A quantitative study of the microstructure and biochemistry of the medial meniscal horn attachments

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Little quantitative data is available on the structure of meniscal attachments. Therefore, as an aid to designing meniscal replacements as well as a possible explanation for mechanical behavior, this study was designed to further the knowledge of the microstructure and biochemistry of native meniscal attachments. Bovine medial meniscal attachments (the external ligamentous portion as well as the transition zones at the bony insertion) were removed and prepared for microstructural evaluation. After embedding in paraffin, the samples were sliced on a microtome and stained for quantitative analysis. The anterior and posterior insertion sites are known to contain three zones: subchondral bone, calcified fibrocartilage, and uncalcified fibrocartilage. Additionally, others have shown that the anterior insertion site contains a ligamentous zone. The insertion zones were further divided into proximal, middle, and distal zones. The posterior attachment's insertion site had a significantly greater thickness of interdigitations, subchondral bone, uncalcified fibrocartilage, and calcified fibrocartilage zone thickness compared to the anterior attachment insertion. The anterior attachment's insertion had the greatest GAG fraction in each zone when compared to the posterior attachment's insertion. GAG fraction decreased from the meniscus to the subchondral bone. Both GAG fraction and normalized thickness varied within a given zone, decreasing from the distal to proximal regions in both the anterior and posterior attachments' insertion zones. Crimp frequency of the collagen fibrils in the external ligamentous portion of the tissue was homogeneous along the length. The findings from this study agree with previously published material property data on the medial meniscal attachments, and could be used in the future to design methods of attachment for tissue engineered replacement menisci. © 2007 Biomedical Engineering Society.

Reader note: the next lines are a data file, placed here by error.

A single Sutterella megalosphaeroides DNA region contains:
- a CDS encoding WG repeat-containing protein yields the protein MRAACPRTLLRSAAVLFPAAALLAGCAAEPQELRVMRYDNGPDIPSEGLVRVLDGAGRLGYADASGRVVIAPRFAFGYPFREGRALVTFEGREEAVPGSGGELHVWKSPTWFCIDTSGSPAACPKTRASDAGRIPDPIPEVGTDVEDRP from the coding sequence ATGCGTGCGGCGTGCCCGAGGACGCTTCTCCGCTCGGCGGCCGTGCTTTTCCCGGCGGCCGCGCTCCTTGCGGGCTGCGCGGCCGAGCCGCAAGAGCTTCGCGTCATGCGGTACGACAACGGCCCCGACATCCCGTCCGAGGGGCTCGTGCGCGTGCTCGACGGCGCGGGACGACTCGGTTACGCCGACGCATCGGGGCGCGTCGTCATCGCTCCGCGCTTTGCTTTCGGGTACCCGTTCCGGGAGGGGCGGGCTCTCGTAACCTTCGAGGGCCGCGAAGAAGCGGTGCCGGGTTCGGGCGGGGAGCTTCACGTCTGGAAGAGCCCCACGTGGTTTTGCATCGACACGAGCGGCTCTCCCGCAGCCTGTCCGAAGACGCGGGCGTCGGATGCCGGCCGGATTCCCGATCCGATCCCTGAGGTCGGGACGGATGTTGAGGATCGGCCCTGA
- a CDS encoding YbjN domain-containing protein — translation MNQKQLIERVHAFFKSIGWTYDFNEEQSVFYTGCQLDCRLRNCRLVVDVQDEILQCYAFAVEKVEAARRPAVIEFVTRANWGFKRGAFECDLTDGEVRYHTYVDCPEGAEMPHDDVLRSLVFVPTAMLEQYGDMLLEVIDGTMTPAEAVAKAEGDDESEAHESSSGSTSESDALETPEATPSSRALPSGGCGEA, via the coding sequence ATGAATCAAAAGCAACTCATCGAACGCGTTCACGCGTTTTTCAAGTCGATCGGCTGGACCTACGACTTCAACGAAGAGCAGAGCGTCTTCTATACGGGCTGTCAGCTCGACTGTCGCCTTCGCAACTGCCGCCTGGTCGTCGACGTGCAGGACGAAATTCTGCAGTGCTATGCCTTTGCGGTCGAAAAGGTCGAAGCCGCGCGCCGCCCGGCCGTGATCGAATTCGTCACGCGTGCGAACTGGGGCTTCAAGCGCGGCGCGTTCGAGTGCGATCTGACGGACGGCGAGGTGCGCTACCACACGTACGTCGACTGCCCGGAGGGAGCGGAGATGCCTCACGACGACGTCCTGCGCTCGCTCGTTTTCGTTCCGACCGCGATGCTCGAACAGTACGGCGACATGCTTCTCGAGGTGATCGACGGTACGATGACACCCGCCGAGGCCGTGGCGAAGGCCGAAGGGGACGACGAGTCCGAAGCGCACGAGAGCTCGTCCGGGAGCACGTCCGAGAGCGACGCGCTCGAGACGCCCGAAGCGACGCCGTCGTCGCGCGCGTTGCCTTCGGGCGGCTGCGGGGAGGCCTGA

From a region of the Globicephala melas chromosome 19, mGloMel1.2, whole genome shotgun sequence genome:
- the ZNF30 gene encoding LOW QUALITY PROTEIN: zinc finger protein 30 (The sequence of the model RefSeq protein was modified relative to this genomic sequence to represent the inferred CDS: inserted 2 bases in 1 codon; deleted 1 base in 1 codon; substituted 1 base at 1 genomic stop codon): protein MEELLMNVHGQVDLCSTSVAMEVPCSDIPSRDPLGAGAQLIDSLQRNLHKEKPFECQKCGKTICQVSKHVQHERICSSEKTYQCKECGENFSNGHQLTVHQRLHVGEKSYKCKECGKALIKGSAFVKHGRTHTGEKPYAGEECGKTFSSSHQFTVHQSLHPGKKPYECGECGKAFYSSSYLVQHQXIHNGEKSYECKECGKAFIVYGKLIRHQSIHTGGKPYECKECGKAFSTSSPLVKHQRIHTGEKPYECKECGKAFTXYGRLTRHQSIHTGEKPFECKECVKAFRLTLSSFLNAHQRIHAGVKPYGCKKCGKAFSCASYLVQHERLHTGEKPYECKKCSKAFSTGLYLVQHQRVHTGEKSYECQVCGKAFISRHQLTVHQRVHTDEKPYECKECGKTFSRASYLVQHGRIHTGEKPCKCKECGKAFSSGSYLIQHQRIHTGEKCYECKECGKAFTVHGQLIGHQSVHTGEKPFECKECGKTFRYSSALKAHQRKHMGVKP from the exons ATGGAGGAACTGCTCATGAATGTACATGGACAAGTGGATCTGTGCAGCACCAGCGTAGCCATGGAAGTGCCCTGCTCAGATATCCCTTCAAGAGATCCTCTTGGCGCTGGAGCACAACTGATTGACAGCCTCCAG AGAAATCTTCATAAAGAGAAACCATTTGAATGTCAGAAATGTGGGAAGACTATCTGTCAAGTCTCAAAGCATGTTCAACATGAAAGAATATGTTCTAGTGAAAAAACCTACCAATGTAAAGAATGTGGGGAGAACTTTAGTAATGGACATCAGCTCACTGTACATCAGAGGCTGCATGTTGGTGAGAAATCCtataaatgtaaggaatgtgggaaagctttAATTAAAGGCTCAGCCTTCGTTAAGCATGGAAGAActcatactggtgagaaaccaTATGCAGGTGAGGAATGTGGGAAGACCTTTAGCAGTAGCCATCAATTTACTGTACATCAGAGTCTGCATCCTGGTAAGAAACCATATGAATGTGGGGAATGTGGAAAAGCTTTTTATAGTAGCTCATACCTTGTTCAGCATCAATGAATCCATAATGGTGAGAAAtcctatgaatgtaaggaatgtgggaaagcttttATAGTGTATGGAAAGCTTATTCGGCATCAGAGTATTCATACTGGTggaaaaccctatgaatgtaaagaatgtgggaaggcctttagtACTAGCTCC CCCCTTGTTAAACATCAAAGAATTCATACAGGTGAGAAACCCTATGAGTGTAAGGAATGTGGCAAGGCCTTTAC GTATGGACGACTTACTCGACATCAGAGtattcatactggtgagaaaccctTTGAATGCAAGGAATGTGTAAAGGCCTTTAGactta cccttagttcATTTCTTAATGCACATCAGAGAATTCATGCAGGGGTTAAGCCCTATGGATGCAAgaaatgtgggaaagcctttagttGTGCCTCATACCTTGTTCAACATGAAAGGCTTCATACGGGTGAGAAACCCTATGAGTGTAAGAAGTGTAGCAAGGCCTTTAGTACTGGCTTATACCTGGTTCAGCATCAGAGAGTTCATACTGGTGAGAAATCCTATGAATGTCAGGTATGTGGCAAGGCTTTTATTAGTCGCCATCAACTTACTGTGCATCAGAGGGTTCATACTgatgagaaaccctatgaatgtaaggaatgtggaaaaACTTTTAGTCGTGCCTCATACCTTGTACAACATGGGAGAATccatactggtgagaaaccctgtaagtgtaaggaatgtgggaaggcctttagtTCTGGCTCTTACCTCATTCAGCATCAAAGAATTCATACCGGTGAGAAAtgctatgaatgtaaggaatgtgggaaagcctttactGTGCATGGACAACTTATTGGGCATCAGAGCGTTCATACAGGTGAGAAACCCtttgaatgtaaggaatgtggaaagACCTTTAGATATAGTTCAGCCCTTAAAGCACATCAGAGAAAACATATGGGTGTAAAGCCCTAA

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Annals of Biomedical Engineering